Thanks to G.E. Moore, ordinary-language analysis had had a place in the analytic movement from the very beginning. Because of the perceived superiority of ideal-language analysis, however, it dropped almost completely out of sight for several decades. In the 1930s, ordinary-language analysis began to make a comeback thanks mainly to Wittgenstein—whose views had undergone radical changes during the 1920s—but also to a number of other talented philosophers including John Wisdom, John Austin (not to be confused with the nineteenth-century John Austin who invented legal positivism), Gilbert Ryle, Peter Strawson and Paul Grice. Despite differences in their reasons for adopting the ordinary-language approach as well as their respective manners of employing it, these figures’ common focus on ordinary language was a substantial point of unity over against the initially dominant ideal-language approach.
Ordinary-language philosophy became dominant in analytic philosophy only after World War II—hence the dates for the ordinary-language era given in the Introduction are 1945-1965. Indeed, with the exception of several articles by Ryle, the most important texts of the ordinary-language camp were published in 1949 and later—in some cases not until much later, when the linguistic approach to philosophy in all its forms was already on its way out.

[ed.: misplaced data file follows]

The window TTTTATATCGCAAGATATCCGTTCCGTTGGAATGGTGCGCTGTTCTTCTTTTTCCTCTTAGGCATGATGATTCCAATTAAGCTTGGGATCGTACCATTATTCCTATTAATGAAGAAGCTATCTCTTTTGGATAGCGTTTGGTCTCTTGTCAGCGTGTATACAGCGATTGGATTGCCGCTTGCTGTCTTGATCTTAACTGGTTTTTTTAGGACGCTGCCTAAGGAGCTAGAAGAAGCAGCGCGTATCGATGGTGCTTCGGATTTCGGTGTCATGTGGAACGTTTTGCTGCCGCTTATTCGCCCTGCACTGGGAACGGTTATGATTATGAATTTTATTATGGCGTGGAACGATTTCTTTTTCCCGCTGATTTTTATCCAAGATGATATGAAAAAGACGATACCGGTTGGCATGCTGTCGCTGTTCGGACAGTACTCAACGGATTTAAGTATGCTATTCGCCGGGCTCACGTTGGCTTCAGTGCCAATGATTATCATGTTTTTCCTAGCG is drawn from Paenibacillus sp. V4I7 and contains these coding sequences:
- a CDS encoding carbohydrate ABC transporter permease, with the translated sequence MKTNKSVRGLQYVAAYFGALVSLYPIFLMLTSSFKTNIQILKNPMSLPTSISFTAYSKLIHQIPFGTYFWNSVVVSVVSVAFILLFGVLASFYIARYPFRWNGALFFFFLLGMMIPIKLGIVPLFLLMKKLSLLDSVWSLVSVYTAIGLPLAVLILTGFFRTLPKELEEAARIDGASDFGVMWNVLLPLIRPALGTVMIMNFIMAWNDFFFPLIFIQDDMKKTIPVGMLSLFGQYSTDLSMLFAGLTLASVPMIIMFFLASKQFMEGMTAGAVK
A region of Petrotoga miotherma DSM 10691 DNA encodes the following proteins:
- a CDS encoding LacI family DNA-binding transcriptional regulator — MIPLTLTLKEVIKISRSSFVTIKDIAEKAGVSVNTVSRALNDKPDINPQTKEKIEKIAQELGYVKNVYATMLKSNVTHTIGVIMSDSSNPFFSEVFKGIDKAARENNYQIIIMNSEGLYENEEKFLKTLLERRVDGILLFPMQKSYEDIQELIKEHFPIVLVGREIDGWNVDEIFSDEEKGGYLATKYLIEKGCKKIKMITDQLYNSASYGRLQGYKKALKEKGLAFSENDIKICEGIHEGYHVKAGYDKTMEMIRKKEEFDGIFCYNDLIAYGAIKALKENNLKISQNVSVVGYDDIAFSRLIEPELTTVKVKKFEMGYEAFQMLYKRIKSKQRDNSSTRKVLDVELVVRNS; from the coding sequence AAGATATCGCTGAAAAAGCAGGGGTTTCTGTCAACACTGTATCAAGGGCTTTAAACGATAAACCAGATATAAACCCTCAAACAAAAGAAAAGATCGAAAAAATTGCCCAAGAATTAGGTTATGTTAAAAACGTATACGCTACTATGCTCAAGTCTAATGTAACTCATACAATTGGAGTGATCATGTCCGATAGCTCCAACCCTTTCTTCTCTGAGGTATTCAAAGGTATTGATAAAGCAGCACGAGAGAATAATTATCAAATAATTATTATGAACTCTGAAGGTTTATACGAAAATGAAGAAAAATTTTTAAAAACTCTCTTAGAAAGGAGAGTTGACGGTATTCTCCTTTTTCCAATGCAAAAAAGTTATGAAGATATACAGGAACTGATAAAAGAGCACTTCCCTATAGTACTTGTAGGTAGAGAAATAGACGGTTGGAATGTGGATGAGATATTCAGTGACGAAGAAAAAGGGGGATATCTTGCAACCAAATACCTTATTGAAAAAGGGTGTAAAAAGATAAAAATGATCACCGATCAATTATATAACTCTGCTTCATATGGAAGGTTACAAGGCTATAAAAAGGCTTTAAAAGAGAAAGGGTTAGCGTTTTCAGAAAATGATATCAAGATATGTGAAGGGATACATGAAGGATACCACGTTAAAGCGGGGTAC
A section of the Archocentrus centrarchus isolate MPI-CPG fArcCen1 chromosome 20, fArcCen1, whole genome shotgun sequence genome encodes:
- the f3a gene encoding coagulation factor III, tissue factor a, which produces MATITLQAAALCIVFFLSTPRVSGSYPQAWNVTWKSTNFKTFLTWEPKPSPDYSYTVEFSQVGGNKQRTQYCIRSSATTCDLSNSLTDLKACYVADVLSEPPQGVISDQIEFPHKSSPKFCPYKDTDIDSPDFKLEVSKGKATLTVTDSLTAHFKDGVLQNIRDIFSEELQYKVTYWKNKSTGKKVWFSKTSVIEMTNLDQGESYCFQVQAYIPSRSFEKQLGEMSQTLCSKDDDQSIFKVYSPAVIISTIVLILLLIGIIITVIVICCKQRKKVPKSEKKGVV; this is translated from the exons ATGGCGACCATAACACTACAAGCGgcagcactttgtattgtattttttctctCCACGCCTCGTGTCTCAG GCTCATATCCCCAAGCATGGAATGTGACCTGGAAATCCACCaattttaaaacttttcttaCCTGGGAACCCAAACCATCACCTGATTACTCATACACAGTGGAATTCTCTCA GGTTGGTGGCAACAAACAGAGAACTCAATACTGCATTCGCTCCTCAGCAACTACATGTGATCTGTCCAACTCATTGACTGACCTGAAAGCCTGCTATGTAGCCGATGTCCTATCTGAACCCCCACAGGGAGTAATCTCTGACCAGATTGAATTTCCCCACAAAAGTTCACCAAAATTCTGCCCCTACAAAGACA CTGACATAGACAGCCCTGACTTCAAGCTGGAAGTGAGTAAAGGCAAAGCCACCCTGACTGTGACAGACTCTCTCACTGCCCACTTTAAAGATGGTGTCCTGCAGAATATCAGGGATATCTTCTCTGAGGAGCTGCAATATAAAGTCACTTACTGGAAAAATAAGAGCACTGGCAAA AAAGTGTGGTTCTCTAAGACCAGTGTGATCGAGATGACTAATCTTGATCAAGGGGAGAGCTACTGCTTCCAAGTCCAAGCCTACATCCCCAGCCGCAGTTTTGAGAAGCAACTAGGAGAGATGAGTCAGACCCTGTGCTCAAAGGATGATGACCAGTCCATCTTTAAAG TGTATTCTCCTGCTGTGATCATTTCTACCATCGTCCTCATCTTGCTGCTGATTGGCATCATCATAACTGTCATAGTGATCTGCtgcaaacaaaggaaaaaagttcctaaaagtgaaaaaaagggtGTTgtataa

Ordinary-language philosophy is sometimes called “Oxford philosophy.” This is because Ryle, Austin, Strawson and Grice were all Oxford dons. They were the most important representatives of the ordinary-language camp after Wittgenstein (who was at Cambridge). After Wittgenstein died in the early years of the ordinary-language era, they lived to promote it through its heyday.
Despite the strong connection to Oxford, Wittgenstein is usually taken to be the most important of the ordinary-language philosophers. For this reason, we will focus only on his later views in giving a more detailed example of ordinary language philosophy.